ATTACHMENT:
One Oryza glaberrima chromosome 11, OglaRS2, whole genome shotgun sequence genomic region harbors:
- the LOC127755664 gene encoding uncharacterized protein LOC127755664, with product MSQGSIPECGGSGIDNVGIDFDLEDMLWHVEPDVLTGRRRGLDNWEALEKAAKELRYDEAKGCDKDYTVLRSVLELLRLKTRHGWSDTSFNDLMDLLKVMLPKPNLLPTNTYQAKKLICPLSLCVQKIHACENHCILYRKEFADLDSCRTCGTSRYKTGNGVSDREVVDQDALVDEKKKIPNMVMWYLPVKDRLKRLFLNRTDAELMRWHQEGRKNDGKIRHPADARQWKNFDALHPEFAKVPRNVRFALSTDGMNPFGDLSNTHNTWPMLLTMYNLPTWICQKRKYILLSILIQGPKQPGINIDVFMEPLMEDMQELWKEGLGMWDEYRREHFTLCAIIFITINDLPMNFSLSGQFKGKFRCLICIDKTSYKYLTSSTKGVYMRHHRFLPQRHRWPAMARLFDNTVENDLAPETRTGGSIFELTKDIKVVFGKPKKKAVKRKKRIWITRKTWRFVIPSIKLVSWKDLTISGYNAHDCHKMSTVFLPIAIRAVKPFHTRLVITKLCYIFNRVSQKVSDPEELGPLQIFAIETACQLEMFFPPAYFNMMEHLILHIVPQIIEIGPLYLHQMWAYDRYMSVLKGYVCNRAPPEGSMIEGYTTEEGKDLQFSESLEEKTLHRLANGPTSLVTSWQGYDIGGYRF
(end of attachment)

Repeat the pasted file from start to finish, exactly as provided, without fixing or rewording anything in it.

One Oryza glaberrima chromosome 11, OglaRS2, whole genome shotgun sequence genomic region harbors:
- the LOC127755664 gene encoding uncharacterized protein LOC127755664, with product MSQGSIPECGGSGIDNVGIDFDLEDMLWHVEPDVLTGRRRGLDNWEALEKAAKELRYDEAKGCDKDYTVLRSVLELLRLKTRHGWSDTSFNDLMDLLKVMLPKPNLLPTNTYQAKKLICPLSLCVQKIHACENHCILYRKEFADLDSCRTCGTSRYKTGNGVSDREVVDQDALVDEKKKIPNMVMWYLPVKDRLKRLFLNRTDAELMRWHQEGRKNDGKIRHPADARQWKNFDALHPEFAKVPRNVRFALSTDGMNPFGDLSNTHNTWPMLLTMYNLPTWICQKRKYILLSILIQGPKQPGINIDVFMEPLMEDMQELWKEGLGMWDEYRREHFTLCAIIFITINDLPMNFSLSGQFKGKFRCLICIDKTSYKYLTSSTKGVYMRHHRFLPQRHRWPAMARLFDNTVENDLAPETRTGGSIFELTKDIKVVFGKPKKKAVKRKKRIWITRKTWRFVIPSIKLVSWKDLTISGYNAHDCHKMSTVFLPIAIRAVKPFHTRLVITKLCYIFNRVSQKVSDPEELGPLQIFAIETACQLEMFFPPAYFNMMEHLILHIVPQIIEIGPLYLHQMWAYDRYMSVLKGYVCNRAPPEGSMIEGYTTEEGKDLQFSESLEEKTLHRLANGPTSLVTSWQGYDIGGYRF